The American Red Cross recently issued a statement regarding a severe blood shortage across the nation. The organization reported that the US blood supply has reached critically low levels, with a decline of nearly 25% compared to the previous month. The New York Times mentions that this scarcity is primarily attributable to consecutive months of worsening climate-related disasters. These disasters have disrupted blood collection efforts and donation drives. The Red Cross further explained in its official announcement that reduced turnout during the previous month was also influenced by a combination of factors such as peak travel season and back-to-school activities, leading to a deficit of 30,000 donations.
Dr. Pampee Young, the chief medical officer of the American Red Cross, emphasized that for many patients in need of immediate medical attention, crises don’t cease after natural disasters. She noted that in certain cases, the stress caused by a disaster can escalate into a medical emergency for individuals battling sickle cell disease. The Red Cross stated that it is closely monitoring the potential impact of Hurricane Lee on communities in the Northeast later this week. In the aftermath of Hurricane Idalia striking the Southeast last month, around 700 units of blood and platelets—sufficient for several transfusions—were left uncollected.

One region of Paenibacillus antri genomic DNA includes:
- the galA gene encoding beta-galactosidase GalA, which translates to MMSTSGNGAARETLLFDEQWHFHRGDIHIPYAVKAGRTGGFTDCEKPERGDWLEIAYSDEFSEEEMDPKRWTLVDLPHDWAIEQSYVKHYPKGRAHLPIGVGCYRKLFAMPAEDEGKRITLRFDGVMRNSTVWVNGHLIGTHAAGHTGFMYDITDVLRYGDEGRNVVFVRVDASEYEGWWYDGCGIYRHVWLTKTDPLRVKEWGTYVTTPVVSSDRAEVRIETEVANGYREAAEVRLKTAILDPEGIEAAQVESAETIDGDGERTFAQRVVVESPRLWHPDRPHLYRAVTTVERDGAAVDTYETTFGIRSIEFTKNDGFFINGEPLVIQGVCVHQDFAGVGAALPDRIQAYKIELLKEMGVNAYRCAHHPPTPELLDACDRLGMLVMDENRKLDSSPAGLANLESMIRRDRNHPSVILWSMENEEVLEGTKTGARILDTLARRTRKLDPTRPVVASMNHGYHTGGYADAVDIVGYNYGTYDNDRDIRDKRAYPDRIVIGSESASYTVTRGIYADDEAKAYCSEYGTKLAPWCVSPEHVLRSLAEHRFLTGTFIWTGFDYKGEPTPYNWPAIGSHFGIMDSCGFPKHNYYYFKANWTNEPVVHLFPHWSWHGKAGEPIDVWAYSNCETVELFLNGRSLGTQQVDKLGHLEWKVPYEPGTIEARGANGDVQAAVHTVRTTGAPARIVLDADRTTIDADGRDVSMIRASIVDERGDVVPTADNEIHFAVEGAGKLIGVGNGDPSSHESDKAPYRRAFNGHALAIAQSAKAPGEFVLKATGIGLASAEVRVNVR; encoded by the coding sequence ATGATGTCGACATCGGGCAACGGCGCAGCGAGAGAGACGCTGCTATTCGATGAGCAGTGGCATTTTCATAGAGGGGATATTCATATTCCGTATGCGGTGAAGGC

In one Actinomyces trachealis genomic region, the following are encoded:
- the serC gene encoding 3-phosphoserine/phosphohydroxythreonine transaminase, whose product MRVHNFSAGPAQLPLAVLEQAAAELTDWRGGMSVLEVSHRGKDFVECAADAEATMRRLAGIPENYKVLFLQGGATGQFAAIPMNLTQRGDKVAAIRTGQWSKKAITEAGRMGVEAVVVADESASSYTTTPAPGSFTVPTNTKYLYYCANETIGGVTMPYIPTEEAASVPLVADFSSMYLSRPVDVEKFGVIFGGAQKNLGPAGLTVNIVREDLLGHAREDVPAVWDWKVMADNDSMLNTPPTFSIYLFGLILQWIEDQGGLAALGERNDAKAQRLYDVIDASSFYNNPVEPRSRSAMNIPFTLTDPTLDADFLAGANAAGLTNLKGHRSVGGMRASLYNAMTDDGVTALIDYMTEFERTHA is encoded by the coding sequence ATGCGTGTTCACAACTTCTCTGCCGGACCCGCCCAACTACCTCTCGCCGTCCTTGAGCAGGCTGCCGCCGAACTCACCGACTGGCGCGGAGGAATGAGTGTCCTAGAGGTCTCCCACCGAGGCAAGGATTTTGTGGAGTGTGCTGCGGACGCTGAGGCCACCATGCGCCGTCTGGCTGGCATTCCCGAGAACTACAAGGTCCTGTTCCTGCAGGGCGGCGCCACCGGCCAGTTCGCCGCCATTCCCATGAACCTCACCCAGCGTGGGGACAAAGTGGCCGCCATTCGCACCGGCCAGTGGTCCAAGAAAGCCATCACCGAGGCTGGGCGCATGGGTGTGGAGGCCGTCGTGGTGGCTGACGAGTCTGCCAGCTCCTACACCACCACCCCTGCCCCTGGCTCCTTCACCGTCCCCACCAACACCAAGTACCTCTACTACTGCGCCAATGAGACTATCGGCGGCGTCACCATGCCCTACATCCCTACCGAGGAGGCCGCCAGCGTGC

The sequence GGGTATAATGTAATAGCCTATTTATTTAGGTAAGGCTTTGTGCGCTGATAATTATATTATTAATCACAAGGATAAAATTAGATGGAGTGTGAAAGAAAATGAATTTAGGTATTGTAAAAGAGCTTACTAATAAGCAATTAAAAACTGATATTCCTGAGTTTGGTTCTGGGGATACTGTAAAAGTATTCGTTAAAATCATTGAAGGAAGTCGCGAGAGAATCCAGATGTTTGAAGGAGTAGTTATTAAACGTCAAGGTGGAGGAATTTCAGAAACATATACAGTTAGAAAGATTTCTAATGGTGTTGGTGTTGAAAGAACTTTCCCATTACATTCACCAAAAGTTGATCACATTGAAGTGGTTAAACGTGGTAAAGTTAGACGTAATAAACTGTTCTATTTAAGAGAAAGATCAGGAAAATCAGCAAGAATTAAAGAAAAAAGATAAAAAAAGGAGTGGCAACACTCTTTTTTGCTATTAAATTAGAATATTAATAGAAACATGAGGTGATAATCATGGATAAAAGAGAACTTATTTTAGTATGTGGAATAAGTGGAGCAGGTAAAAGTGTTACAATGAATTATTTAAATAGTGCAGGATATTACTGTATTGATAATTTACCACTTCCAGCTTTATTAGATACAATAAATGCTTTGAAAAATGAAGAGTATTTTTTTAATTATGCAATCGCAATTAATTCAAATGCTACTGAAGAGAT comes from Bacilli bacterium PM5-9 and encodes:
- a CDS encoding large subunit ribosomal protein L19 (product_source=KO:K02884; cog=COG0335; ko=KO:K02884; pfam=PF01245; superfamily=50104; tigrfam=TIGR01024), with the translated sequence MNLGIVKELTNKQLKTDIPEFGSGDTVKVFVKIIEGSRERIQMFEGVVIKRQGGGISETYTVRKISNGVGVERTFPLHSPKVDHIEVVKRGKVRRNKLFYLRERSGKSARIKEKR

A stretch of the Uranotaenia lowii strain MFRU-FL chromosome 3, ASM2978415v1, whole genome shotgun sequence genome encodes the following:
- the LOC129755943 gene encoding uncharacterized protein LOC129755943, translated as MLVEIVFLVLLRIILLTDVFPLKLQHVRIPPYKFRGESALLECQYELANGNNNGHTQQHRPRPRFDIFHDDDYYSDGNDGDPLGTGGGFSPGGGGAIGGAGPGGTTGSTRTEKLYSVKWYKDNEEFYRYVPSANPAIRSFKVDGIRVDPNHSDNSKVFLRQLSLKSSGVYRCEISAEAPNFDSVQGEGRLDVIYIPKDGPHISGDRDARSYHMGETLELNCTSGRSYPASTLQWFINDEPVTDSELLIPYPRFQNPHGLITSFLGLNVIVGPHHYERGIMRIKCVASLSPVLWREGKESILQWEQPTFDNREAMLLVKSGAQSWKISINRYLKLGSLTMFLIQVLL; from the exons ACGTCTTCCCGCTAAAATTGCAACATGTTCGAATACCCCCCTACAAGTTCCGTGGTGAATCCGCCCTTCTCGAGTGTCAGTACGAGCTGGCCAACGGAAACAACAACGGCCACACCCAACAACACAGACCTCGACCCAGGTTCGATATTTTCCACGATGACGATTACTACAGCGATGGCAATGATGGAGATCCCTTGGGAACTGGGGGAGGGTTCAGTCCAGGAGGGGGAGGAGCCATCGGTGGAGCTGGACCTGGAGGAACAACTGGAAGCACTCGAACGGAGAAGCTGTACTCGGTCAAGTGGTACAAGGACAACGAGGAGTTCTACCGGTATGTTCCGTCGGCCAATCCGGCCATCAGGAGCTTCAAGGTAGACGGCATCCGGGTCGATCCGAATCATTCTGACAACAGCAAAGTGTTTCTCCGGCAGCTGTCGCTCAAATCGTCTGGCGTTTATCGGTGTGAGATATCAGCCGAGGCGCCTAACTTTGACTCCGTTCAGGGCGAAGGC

While other blood collection organizations have not yet encountered a shortage, there is concern about the long-term trend, as reported by CNN. Jenny Ficenec, executive vice president of Blood Centers, explained that the donor base is aging, and the number of donors under 30 has almost halved over the past decade. Ficenec also mentioned that less than 20% of blood donations come from individuals aged 20 to 34, whereas donors over 50 contribute to over 45% of blood donations. (Read more blood supply stories.)
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